November 05, 2018

Top Catches 2018

It's getting to be that depressing time of the year in late fall when the fish are becoming inactive but the lakes haven't frozen yet. So I figured I'd write a short summary of my top 10 favourite catches of the open-water season. This year held some pretty epic adventures, which made it quite difficult to choose even 10 fish. But here goes, starting at #10 and working up to my most memorable catch of the season:

#10. Longhorn Sculpin
Longhorn Sculpin makes the list because it is likely the coolest-looking fish I've ever caught. Sharp spines, an interesting pattern, and a cool body shape make for a pretty crazy fish! I caught my first of this species at a public wharf in Nova Scotia using nightcrawlers as bait.

#9. Bigmouth Buffalo
These guys are on the list because they pulled super hard and were very abundant. As a bonus, the one Alex caught was also her biggest fish ever! We caught them below a dam in North Dakota on soft jerkbaits. Unfortunately many were accidentally snagged but we each caught some fair-hooked fish among the numerous catches :)



#8. Micro-Sunfish + Mud Sunfish
I suppose including 4 fish under one heading is cheating, but these were all caught during the same session on the same lake so it seemed fitting. I was super lucky and managed to catch all 3 micro-sunfish of the Enneacanthus genus in one trip! They were caught in New Jersey on specialized tanago gear. Combined, they made for a very memorable outing.
Banded Sunfish
Bluespotted Sunfish
Blackbanded Sunfish
Mud Sunfish
#7. Blue Catfish
This big Blue Catfish was one of my biggest catches this season, maybe the biggest. It had to be at least 30lbs! Alex and I each caught one on our trip down to Washington D.C. They were also some of the first fish I ever caught on cutbait. It was thrilling, we would get hits at least every ten minutes, sometimes just minutes after casting out. The Potomac must be infested with them, and I'm not complaining!

#6. Sockeye Salmon (Kokanee)
Catching Kokanee in the mountains outside the Okanagan valley of British Columbia was one of the top highlights of our big adventure across the country. The surroundings were incredibly beautiful and the fishing was great thanks to the help of a friend I made online. A man I had never met in real life saved the day when we discovered that all of the rental boats were booked for the day. He took us out on his boat and even let us use his gear so we could both catch our first Sockeye Salmon. He really knew the fish and it only took a couple of hours for both of us to catch one.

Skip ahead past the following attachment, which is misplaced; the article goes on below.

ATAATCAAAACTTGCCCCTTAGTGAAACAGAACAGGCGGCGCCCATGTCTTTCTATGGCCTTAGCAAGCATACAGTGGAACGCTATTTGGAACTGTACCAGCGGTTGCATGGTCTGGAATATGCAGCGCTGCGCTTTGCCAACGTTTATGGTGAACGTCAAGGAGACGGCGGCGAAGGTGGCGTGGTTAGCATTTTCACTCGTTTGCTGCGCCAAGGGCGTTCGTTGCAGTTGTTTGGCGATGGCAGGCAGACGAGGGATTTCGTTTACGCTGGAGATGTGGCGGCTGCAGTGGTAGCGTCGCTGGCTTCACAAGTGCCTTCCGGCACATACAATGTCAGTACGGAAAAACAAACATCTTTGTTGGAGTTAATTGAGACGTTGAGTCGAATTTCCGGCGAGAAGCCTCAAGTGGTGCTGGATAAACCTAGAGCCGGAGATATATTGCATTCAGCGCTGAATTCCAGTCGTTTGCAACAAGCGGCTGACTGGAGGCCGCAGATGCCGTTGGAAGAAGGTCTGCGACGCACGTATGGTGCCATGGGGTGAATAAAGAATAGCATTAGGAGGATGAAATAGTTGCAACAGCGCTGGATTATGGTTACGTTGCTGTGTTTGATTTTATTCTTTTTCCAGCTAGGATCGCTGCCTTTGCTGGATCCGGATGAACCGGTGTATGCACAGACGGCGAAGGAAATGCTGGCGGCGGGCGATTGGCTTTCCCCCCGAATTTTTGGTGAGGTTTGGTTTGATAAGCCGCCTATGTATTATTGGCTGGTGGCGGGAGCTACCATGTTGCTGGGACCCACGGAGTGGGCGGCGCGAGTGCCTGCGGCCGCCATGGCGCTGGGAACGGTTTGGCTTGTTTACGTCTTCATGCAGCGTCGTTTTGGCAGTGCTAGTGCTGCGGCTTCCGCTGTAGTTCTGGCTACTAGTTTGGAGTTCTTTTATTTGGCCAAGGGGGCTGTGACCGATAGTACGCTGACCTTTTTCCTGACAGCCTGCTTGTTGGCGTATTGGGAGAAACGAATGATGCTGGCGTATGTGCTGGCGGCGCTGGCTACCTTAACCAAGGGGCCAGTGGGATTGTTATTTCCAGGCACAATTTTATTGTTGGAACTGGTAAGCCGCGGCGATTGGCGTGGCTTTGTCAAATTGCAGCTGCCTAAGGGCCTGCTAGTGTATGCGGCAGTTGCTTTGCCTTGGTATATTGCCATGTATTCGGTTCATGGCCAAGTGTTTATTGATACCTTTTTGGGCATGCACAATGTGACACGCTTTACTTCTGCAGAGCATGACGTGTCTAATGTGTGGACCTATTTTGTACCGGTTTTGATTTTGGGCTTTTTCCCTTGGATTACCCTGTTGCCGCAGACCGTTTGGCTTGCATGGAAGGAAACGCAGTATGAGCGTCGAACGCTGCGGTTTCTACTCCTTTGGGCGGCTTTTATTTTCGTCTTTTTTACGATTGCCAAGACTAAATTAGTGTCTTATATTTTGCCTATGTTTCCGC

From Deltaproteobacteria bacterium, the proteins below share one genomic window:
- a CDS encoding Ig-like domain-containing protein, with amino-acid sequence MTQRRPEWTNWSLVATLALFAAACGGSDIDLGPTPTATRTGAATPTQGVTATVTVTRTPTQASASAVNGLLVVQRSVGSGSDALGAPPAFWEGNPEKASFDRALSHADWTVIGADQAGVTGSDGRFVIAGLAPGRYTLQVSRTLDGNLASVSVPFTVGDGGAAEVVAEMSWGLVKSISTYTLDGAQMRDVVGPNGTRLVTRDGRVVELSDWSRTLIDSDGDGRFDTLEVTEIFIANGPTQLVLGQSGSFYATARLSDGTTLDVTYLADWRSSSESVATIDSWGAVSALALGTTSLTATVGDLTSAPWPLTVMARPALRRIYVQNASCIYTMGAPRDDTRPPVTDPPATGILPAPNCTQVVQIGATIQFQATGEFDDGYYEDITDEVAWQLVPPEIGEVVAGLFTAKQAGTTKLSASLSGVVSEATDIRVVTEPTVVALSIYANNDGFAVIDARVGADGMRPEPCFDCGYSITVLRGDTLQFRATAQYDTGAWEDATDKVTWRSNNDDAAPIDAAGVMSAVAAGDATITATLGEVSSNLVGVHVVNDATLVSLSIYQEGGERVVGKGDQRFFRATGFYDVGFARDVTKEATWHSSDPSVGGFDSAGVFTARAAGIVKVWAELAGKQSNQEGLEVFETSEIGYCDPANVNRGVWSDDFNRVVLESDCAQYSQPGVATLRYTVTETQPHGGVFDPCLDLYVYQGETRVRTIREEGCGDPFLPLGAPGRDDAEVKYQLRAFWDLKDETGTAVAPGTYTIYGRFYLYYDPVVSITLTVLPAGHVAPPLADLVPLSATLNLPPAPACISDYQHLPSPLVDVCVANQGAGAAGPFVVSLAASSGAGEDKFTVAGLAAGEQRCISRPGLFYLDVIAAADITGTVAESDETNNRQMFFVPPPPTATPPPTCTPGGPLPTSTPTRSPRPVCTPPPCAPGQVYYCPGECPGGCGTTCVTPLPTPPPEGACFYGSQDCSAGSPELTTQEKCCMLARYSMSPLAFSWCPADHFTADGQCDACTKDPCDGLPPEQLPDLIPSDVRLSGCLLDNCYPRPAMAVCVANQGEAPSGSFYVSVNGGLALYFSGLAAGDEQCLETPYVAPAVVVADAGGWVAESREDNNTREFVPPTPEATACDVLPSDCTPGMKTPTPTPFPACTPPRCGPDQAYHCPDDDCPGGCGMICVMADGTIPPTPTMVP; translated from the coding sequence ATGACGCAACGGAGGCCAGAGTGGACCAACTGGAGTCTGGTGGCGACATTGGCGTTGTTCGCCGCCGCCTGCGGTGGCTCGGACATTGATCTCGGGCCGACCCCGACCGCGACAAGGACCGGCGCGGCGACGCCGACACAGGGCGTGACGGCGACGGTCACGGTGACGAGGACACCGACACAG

#5. Eastern Sand Darter
This one might be a bit controversial to some of the hardcore lifelisters because it was dipnetted and not hooked. But I don't have really care lol. This one was special because it was the last fish in the Percidae family present in Quebec that I had not yet caught (and the looks super cool). It required a lot of research and planning as I had to travel to upstate New York where they were not listed as endangered. Everything came together in late October when Alex and I went on a mini road trip to some of my carefully chosen spots.

#4. Bull Trout
How can you not love this species!? As a friend of mine told me: "they can only be found in the most beautiful of areas", I have to agree. I caught my first one from shore on a big lake in Kananaskis Country, Alberta. I had seen a big fish roaming the flat I was wading on and kept casting in hopes it would hit. It took many lure swaps and tons of casts, but finally I got a huge hit! A chipped guide on my rod meant I could only fight the fish at specific angles and still my 6lb line was slowly fraying. After a long and nerve-wracking fight, I landed this beautiful Bull Trout! Bonus: I also caught another big one on the fly a couple days later deep in the backcountry of the Kootenay region of British Columbia with another friend I met online.

#3. Northern Sunfish
Many of you might think this fish would be less special than some of the previous ones mentioned, but something about catching them made me really happy. Not only were they the last fish in the Quebec Centrarchidae family, but there was something purely enjoyable about relaxing and catching Sunfish just for the fun of it. Even after I already had my lifer, I continued to fish longer and catch more of the smallish fish. I even caught a hybrid :) This was in the Kawartha region of southern Ontario.